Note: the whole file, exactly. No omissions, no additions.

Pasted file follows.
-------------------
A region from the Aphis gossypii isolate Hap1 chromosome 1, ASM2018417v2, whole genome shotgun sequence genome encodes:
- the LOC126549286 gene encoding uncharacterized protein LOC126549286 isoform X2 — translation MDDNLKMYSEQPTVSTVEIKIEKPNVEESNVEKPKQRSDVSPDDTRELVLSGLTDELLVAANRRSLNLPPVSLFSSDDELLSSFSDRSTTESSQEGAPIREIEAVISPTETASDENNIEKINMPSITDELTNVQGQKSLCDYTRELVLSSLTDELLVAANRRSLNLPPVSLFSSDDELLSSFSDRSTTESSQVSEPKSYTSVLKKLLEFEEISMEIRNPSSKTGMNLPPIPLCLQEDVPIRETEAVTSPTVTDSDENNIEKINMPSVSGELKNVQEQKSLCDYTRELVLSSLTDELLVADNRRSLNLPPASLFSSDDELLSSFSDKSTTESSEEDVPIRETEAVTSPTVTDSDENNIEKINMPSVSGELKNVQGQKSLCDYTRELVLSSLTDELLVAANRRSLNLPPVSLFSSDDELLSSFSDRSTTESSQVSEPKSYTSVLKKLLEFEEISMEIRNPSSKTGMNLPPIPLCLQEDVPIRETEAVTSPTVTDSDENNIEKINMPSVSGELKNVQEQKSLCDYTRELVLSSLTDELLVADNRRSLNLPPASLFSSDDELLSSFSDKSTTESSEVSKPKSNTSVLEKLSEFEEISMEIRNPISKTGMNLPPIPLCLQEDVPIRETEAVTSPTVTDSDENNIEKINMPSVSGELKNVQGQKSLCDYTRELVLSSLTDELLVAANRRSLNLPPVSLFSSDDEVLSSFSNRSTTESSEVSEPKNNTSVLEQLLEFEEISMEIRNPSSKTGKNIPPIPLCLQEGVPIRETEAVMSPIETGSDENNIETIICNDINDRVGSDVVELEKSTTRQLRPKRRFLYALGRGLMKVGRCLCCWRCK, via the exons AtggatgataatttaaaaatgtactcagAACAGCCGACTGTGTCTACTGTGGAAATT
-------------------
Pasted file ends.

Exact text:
A region from the Aphis gossypii isolate Hap1 chromosome 1, ASM2018417v2, whole genome shotgun sequence genome encodes:
- the LOC126549286 gene encoding uncharacterized protein LOC126549286 isoform X2 — translation MDDNLKMYSEQPTVSTVEIKIEKPNVEESNVEKPKQRSDVSPDDTRELVLSGLTDELLVAANRRSLNLPPVSLFSSDDELLSSFSDRSTTESSQEGAPIREIEAVISPTETASDENNIEKINMPSITDELTNVQGQKSLCDYTRELVLSSLTDELLVAANRRSLNLPPVSLFSSDDELLSSFSDRSTTESSQVSEPKSYTSVLKKLLEFEEISMEIRNPSSKTGMNLPPIPLCLQEDVPIRETEAVTSPTVTDSDENNIEKINMPSVSGELKNVQEQKSLCDYTRELVLSSLTDELLVADNRRSLNLPPASLFSSDDELLSSFSDKSTTESSEEDVPIRETEAVTSPTVTDSDENNIEKINMPSVSGELKNVQGQKSLCDYTRELVLSSLTDELLVAANRRSLNLPPVSLFSSDDELLSSFSDRSTTESSQVSEPKSYTSVLKKLLEFEEISMEIRNPSSKTGMNLPPIPLCLQEDVPIRETEAVTSPTVTDSDENNIEKINMPSVSGELKNVQEQKSLCDYTRELVLSSLTDELLVADNRRSLNLPPASLFSSDDELLSSFSDKSTTESSEVSKPKSNTSVLEKLSEFEEISMEIRNPISKTGMNLPPIPLCLQEDVPIRETEAVTSPTVTDSDENNIEKINMPSVSGELKNVQGQKSLCDYTRELVLSSLTDELLVAANRRSLNLPPVSLFSSDDEVLSSFSNRSTTESSEVSEPKNNTSVLEQLLEFEEISMEIRNPSSKTGKNIPPIPLCLQEGVPIRETEAVMSPIETGSDENNIETIICNDINDRVGSDVVELEKSTTRQLRPKRRFLYALGRGLMKVGRCLCCWRCK, via the exons AtggatgataatttaaaaatgtactcagAACAGCCGACTGTGTCTACTGTGGAAATT